How Long Will Your Dog Live?
A dog's remaining life expectancy can be predicted by its size and current age.
Posted May 27, 2015 | Reviewed by Ekua Hagan
Dogs have a short lifetime, which to me is, perhaps, their greatest flaw.
I suppose that, over the past few months, I have been thinking about the lifespan of dogs more than usual. It has not been very long since I lost my Nova Scotia Duck Tolling Retriever, Dancer, who, in addition to being incredibly handsome, was one of the best working dogs I've ever owned. Had he lived one more week, he would have been 16 years of age.
Then, completely unexpectedly, I lost my sociable and gentle Beagle, Darby, who was barely 9 years old. So with that bias to my current thought processes, it is not surprising that my attention was caught by a new research report that appeared in the journal Preventative Veterinary Medicine1 which attempted to create a current life table to predict the life expectancy of dogs.
The research team was headed by Mai Inoue of the School of Agricultural and Life Sciences at the University of Tokyo. It was particularly interesting because it looked at a huge sample, namely 299, 555 dogs, who were insured by a Japanese pet insurance company (Anicom) over a one-year data collection span (2010 to 2011).
During that time period, 4,169 dogs died. The researchers looked at the causes of death, however that analysis was rather general since coarse classifications were used. They noted that the most common cause of death involved neoplasias, (which are tumors and cancers) and these accounted for 15 percent of the mortalities. Next in line were cardiovascular problems (9 percent), urinary system disorders (6 percent), digestive system disorders (6 percent) and neuromuscular system disorders (5%).
Of much more interest was the fact that the researchers had enough data to be able to construct a set of tables to predict the lifespan of dogs. I have taken the liberty to recast their data into a format which would be more understandable by a general reader.
The first level of analysis involves an "expectancy of life" calculation. Simply put this is a prediction of how many more years of life a dog has remaining, given his current age. Calculating this sort of thing is not as simple as it seems, since your expected remaining lifespan changes in a mathematically complex manner as you age.
For example, if the expected lifespan of a dog is 10 years of age, and he now reaches the age of 10, the fact that he is still alive and well indicates that he still has more expected years of life, even though he is exceeding the average lifespan of his kind. If we collapse the data across all breeds and sizes of dogs, at birth the expected length of life of dogs based on this data set would be 13.7 years. The year-by-year changes in life expectancy are shown in Table 1.
However, that analysis, while interesting, ignores a very important factor that helps to predict the longevity of dogs — namely their size.
It has long been known that the giant dog breeds, like Mastiffs, Irish Wolfhounds, and Newfoundlands, have a shorter life span. These researchers divided the dogs into five groups based on their average breed size: toy (less than 5 kg or 11 lb), small (5-10 kg, 11-22 lb), medium (10-20 kg, 22-44 lb), large (20-40 kg, 44-88 lb) and giant (greater than 40 kg or 88 lb).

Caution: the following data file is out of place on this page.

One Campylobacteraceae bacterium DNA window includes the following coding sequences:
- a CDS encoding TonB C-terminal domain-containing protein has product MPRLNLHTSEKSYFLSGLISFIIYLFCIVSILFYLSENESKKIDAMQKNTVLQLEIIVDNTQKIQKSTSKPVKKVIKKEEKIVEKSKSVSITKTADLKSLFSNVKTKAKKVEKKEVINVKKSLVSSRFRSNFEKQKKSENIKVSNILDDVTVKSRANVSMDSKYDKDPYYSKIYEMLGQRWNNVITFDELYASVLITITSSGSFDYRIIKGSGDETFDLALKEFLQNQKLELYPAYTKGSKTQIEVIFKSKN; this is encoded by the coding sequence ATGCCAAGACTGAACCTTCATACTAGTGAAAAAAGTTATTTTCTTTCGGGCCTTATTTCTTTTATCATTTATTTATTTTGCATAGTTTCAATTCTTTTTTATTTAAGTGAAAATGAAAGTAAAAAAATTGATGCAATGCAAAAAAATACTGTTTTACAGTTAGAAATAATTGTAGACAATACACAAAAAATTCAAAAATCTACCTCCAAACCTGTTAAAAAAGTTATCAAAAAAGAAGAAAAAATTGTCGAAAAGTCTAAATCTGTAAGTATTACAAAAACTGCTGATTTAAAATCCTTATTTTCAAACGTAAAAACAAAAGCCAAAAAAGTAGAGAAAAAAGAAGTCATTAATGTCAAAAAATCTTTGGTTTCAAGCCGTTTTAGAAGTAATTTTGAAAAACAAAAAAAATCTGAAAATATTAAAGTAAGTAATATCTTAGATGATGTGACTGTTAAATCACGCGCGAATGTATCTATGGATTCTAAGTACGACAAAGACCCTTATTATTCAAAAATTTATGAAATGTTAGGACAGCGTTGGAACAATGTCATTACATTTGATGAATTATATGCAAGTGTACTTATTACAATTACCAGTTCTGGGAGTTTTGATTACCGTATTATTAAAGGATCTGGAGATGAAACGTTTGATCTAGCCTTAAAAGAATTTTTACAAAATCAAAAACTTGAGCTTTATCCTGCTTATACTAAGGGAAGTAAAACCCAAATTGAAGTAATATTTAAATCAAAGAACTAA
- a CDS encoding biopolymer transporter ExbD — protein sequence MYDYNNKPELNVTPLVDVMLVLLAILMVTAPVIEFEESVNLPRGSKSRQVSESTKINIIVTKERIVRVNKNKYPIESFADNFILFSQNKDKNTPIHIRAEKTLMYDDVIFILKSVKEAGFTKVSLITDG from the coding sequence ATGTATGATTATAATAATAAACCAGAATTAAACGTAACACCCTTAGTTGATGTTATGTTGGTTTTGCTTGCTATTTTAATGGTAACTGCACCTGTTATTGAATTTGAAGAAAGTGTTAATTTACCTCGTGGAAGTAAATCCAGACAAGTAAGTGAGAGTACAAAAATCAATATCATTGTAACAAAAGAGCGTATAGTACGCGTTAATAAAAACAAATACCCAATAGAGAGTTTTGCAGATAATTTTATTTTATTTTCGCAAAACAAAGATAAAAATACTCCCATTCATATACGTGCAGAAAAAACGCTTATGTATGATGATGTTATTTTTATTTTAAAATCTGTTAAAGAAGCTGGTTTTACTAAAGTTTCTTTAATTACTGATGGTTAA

When they analyzed the predicted life expectancy of a dog based on its size, they found that the greatest longevity was for the small dogs, with the toy and medium breed groupings lagging behind by a little bit. These three breed groups all had predicted lifespans in excess of 13 1/2 years. The data shows that the large breeds die approximately a year sooner, and the giant breeds some three years earlier as can be seen in Table 2.
If we further analyze this data, given the information based on breed size and the current age of the dog, we can create a life table. This life table works as follows: Given your dog's current age, and your dog's size, for any one year we can predict the probability that your dog will die in this current year.
I have recast this data into the form of percentages to give you the percentage of dogs of a given age that would be expected to die in that one year time interval. As you can see from Table 3, the expectations are lowest for dogs between one in four years of age. It is not surprising to find that the first year is a wee bit dicey since puppies do have problems and some to prove to be fatal. However, after the fourth year of age the probability that the dog will pass away increases, and this increase is much steeper for the large and the giant breeds.
I was surprised at how quickly the larger breeds aged and their risk increased. For example, by age 5, the giant breeds already have a greater than 1 in 20 likelihood of dying before they are 6 (6.7 percent) which is 10 times greater than the risk of mortality in a toy breed of the same age (0.6 percent). If one of the giant breeds reaches the age of 9 they have an approximately 1 in 6 chance of dying before they are 10 (17.2 percent). This makes the risk of death in a giant breed more than five times greater than that of a toy or small breed who has also reached the age of nine years.
I suppose that it was already common knowledge that bigger dogs died younger, however, these data seemed to confirm this point in a very graphic manner. At the very least these tables can provide information to dog owners so that they can have some idea as to what the risk factors are for their dogs depending upon their age and size.
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1. Mai Inoue, A. Hasegawa, Y. Hosoi, K. Sugiura (2015). A current life table and causes of death for insured dogs in Japan. Preventive Veterinary Medicine 120, 210–218.